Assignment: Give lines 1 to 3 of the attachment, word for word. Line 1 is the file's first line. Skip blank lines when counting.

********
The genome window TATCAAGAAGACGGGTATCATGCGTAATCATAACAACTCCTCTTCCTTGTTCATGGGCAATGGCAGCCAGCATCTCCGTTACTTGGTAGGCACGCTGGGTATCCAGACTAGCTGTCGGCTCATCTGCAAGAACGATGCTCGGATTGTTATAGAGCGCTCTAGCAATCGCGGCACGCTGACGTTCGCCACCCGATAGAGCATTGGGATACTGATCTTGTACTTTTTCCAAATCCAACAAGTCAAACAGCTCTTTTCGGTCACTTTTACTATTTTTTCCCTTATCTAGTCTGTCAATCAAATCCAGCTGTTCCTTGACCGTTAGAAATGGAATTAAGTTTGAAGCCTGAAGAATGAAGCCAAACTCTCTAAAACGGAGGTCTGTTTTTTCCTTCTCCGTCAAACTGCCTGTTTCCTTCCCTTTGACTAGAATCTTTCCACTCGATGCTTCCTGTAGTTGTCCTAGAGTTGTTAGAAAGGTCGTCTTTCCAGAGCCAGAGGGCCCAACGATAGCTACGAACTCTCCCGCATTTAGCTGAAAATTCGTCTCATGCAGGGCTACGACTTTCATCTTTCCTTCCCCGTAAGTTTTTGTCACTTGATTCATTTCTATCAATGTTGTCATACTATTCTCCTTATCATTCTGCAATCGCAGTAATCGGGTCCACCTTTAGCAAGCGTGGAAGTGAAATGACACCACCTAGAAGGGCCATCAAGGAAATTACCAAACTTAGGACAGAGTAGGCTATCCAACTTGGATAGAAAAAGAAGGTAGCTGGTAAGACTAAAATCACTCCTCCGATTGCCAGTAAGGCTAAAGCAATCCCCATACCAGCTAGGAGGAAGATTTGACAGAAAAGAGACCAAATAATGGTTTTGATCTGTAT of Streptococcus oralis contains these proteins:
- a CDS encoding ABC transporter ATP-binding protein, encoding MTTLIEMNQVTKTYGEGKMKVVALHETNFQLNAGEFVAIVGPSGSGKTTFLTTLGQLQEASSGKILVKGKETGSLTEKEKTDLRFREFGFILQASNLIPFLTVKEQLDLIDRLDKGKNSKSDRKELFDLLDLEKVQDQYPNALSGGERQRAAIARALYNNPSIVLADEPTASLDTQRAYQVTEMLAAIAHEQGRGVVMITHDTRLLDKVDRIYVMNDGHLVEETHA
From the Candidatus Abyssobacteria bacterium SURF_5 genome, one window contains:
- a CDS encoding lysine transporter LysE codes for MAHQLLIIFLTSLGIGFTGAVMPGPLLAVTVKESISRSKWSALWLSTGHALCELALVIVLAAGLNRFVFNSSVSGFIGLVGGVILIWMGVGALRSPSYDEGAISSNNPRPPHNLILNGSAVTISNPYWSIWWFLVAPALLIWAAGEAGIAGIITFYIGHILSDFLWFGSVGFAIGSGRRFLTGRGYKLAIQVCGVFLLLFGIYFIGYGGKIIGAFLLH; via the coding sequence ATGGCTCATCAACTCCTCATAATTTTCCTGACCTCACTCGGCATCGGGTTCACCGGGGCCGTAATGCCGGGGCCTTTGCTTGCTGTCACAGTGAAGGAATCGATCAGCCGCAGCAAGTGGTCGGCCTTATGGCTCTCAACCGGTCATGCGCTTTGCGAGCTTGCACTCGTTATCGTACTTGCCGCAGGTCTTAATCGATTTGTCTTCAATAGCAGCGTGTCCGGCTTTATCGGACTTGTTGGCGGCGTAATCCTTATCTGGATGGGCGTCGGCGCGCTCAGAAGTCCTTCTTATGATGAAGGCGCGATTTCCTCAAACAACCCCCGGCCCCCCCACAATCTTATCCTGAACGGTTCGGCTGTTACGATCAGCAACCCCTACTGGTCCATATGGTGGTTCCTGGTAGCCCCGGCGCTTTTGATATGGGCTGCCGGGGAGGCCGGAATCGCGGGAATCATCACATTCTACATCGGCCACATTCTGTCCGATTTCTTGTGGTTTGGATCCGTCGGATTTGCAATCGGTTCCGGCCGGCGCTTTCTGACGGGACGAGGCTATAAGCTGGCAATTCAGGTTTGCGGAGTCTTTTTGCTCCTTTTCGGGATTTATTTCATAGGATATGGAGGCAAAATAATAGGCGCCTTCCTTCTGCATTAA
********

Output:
The genome window TATCAAGAAGACGGGTATCATGCGTAATCATAACAACTCCTCTTCCTTGTTCATGGGCAATGGCAGCCAGCATCTCCGTTACTTGGTAGGCACGCTGGGTATCCAGACTAGCTGTCGGCTCATCTGCAAGAACGATGCTCGGATTGTTATAGAGCGCTCTAGCAATCGCGGCACGCTGACGTTCGCCACCCGATAGAGCATTGGGATACTGATCTTGTACTTTTTCCAAATCCAACAAGTCAAACAGCTCTTTTCGGTCACTTTTACTATTTTTTCCCTTATCTAGTCTGTCAATCAAATCCAGCTGTTCCTTGACCGTTAGAAATGGAATTAAGTTTGAAGCCTGAAGAATGAAGCCAAACTCTCTAAAACGGAGGTCTGTTTTTTCCTTCTCCGTCAAACTGCCTGTTTCCTTCCCTTTGACTAGAATCTTTCCACTCGATGCTTCCTGTAGTTGTCCTAGAGTTGTTAGAAAGGTCGTCTTTCCAGAGCCAGAGGGCCCAACGATAGCTACGAACTCTCCCGCATTTAGCTGAAAATTCGTCTCATGCAGGGCTACGACTTTCATCTTTCCTTCCCCGTAAGTTTTTGTCACTTGATTCATTTCTATCAATGTTGTCATACTATTCTCCTTATCATTCTGCAATCGCAGTAATCGGGTCCACCTTTAGCAAGCGTGGAAGTGAAATGACACCACCTAGAAGGGCCATCAAGGAAATTACCAAACTTAGGACAGAGTAGGCTATCCAACTTGGATAGAAAAAGAAGGTAGCTGGTAAGACTAAAATCACTCCTCCGATTGCCAGTAAGGCTAAAGCAATCCCCATACCAGCTAGGAGGAAGATTTGACAGAAAAGAGACCAAATAATGGTTTTGATCTGTAT of Streptococcus oralis contains these proteins:
- a CDS encoding ABC transporter ATP-binding protein, encoding MTTLIEMNQVTKTYGEGKMKVVALHETNFQLNAGEFVAIVGPSGSGKTTFLTTLGQLQEASSGKILVKGKETGSLTEKEKTDLRFREFGFILQASNLIPFLTVKEQLDLIDRLDKGKNSKSDRKELFDLLDLEKVQDQYPNALSGGERQRAAIARALYNNPSIVLADEPTASLDTQRAYQVTEMLAAIAHEQGRGVVMITHDTRLLDKVDRIYVMNDGHLVEETHA
From the Candidatus Abyssobacteria bacterium SURF_5 genome, one window contains: